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Ollie Storm

on 20 February 2014

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Transcript of Doublethink

By: George Orwell
Presentation by: Ollie Landauer
Grade level: 9
My goal is to demonstrate different types of titles that are italicized or in quotation. I will demonstrate this by Creating Illustrator posters that advertise different titles. I will describe what method of formatting is used for each title.
Italics are used when there is a "big" form of writing, such as a novel, album, or epic poem. A piece of writing that may include other titles will almost always be italicized.
Quotations are used to punctuate titles that are part of a bigger whole. These may include, but are not limited to, individual songs, short poems, short stories, and news stories.
Goal #1
Goal #2
Goal #3
Goal #5
Goal #4
Goal #6
My goal is to identify forms of poems. I will demonstrate this by finding different type of poems that relate to 1984 and create a matching game.
My goal is to interpret use of irony in literary text. I will demonstrate this by finding 3 examples (one for each type) and explain why it was used.
My goal is to identify as many examples of allusion, hyperbole, and foreshadowing as I can in Chapter 1 (104 pages). I will demonstrate this by writing down the figurative language and writing a) what it alludes to b) why it is a hyperbole or c) what it foreshadows.
My goal is to know the correct usage of using (") and (') to distinguish quotation within a quotation. I will demonstrate this by finding 2 different examples in 1984 and writing 2 examples of my own based off of the book's examples.
My goal is to identify use of ellipsis (...) in a sentence. To demonstrate this, I will find 3 examples used in 1984 and put them into 3 individual Bitsrips.
Question #1
There was a young man from Brooklyn,
Who was known to be part of Crooklyn.
He would knock you in the head,
And leave you for dead.
And took what he stole back to Brooklyn.

Is the above poem a
a) lyric
b) ballad
c) limerick
d) sonnet
Answer #1
The answer is
C) limerick
Question #2
Out of memory. 
We wish to hold the whole sky, 
But we never will. 
Is the above poem a
a) ballad
b) lyric
c) sonnet
d) haiku
Question #2
Out of memory. 
We wish to hold the whole sky, 
But we never will. 
Is the above poem a
a) ballad
b) lyric
c) sonnet
d) haiku
Answer #2
The answer is
D) Haiku
Is the above poem a
a) sonnet
b) limerick
c) lyric
d) ballad
Question #3
O Let us rant, O young, for soon we die,
Too old to matter, let us have our say;
For soon enough, you will your hand shall try;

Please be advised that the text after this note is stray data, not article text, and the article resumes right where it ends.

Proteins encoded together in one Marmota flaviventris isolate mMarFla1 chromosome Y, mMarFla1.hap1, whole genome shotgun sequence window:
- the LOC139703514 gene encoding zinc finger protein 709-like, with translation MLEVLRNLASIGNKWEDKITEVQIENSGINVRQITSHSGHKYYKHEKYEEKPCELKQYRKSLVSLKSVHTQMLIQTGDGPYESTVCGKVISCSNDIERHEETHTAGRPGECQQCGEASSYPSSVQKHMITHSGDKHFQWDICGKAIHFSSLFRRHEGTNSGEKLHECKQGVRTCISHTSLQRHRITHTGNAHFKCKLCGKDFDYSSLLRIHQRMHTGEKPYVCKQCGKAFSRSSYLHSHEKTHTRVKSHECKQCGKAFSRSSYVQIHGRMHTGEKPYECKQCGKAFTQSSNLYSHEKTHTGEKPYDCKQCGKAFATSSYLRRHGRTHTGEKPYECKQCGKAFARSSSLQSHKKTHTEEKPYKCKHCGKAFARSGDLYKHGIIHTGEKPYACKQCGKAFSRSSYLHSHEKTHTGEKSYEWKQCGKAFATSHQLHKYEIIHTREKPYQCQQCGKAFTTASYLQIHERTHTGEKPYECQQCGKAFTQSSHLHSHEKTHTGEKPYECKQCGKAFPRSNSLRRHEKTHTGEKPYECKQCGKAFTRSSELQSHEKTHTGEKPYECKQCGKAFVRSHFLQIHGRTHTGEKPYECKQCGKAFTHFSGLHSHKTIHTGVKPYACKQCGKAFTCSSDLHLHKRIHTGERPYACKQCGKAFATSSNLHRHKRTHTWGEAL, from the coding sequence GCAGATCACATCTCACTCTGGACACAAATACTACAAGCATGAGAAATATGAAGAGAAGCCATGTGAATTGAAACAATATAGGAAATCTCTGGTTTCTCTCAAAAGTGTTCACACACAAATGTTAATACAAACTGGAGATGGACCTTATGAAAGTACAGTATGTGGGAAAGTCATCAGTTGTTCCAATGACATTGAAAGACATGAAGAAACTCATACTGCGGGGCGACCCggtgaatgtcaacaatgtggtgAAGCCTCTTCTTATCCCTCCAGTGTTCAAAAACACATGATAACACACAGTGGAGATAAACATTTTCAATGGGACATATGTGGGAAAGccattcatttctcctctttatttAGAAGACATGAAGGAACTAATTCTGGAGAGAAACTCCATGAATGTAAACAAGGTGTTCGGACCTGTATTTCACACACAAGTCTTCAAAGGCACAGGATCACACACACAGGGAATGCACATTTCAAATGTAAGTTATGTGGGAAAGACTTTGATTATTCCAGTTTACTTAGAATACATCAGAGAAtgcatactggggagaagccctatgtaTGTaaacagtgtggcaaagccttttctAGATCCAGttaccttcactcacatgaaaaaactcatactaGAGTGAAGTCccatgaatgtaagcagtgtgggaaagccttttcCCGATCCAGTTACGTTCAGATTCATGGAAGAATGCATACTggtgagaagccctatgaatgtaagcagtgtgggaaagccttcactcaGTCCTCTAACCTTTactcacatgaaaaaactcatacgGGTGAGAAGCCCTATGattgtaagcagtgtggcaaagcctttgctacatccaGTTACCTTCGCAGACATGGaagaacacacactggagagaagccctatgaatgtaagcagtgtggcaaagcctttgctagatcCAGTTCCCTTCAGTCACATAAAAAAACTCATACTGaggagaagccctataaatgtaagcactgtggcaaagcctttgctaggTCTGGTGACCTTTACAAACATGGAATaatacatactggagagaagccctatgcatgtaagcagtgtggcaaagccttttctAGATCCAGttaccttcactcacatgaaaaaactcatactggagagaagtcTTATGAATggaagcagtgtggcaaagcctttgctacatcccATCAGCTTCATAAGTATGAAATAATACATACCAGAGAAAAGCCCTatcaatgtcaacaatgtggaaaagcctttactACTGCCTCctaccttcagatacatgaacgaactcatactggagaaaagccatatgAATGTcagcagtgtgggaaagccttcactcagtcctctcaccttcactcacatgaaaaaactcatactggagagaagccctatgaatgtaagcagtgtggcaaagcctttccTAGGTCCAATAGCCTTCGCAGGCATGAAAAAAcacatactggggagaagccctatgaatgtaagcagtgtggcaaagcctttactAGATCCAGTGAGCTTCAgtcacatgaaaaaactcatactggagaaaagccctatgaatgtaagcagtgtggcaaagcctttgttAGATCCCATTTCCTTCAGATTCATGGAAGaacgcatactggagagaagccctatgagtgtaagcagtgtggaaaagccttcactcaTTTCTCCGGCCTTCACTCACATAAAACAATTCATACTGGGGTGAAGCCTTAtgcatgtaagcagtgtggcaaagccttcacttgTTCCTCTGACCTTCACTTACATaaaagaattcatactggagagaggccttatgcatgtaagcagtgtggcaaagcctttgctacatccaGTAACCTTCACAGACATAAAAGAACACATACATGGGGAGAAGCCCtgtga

Time cometh soon that might you have your day.

If you succeed, you’ll not respect the dead,
But jeer and mock us all within our graves;
But old are we, who’ve seen so many tread,
And end, as ill, their chosen path as slaves.

So time and time again, your plans will fail;
But ne’er will you remember how we warned;
By then, our warning will to no avail;
Nor, of us, memory, but were we scorned.

If honest, you would scorn yourselves as well;
Deep down, this brave new world, you knew were Hell. 
Answer #3
Question #4
Their love was like a raging war,
Answers hidden behind closed doors.
Accusations made unjustly right,
But together they talked throughout the night.

Life isn’t always fair,
Sadly we each receive our share.

Time was yelling as each second ticked by,
Thinking of her till morning was nigh.
Dreaming of him at this lonely hour,
In his arms, she doesn’t cower.

Life isn’t always fair,
Sadly we each receive our share.

Together they are two hands on a clock,
Always connected, always locked.
Though taken apart so unfairly so,
For a reason their love will never know.

Life isn’t always fair,
Sadly we each receive our share.

Is the above poem a
a) ballad
b) limerick
c) haiku
d) lyric
Answer #4
The answer is
A) Ballad
Question #5
Big Brother he is always watching you
And nothing unbeknown to him you do
Of his attentions none of us are free
We never can escape his scrutiny.

Big Brother is one we never get to know
Though he spies on us where ever to we go
Our sixth sense tells us he is never far away
He never cease to watch us night and day.

Big Brother is an agent of the State
And few would wish to have him as a mate
No respect for your privacy he show
And due to him the Government about you most thing know.

Is the above poem a
a) haiku
b) lyric
c) limerick
d) ballad
Answer #5
The answer is  
B) Lyric
The answer is
A) Sonnet
verb. to show or indicate beforehand
noun. the act or practice of making a casual or indirect reference to something
• "Winston woke up with the word 'Shakespeare' on his lips." pg. 31
• "…'English Socialism,' that is to say-it had been current earlier."
"'Lackeys!' 'e says. 'Lackeys of the bourgeoisie!'" pg. 90
"Chaucer, Shakespeare, Milton, Byron-they'll exist only in Newspeak versions…" pg. 53
This alludes to Shakespeare, which is in the past.
This allusion refers to the period of English Socialism.
On page 53, this quote alludes to
the famous authors in the past.
This quote alludes to the bourgeoisie, which is an upper-class of France.
Hyperbole #2
"they’ll shoot me I don’t care they’ll shoot me in the back of the neck I don’t care down with big brother they always shot you in the back of the neck I don’t care down with big brother-" pg. 19
noun. obvious and intentional exaggeration
"…battered metal tables and chairs, placed so close together that you sat with elbows toughing…" pg. 59
"The stuff was like nitric acid, and moreover, in swallowing it one had the sensation of being hit on the back of the head with a rubber club." pg. 5
• "'Parasites-that was another of them." pg. 90

This is a hyperbole because if Winston actually drank a liquid like nitric acid, he would not be alive.
The quote on page 19 is a hyperbole because it is an exaggeration of what the government will do to Winston. No one knows for sure what the government does.
This quote is a hyperbole because if people were really sitting with elbows touching, no one would actually be able to sit down.
A human may be like a parasite, but they are not parasites. Saying a person IS a parasite is a hyperbole.
"We shall meet in the place where there is no darkness." pg. 25
"But when Winston glanced again at Rutherford's ruinous face, he saw that his eyes were full of tears." pg. 77
"The Thought Police would get him just the same. " pg. 19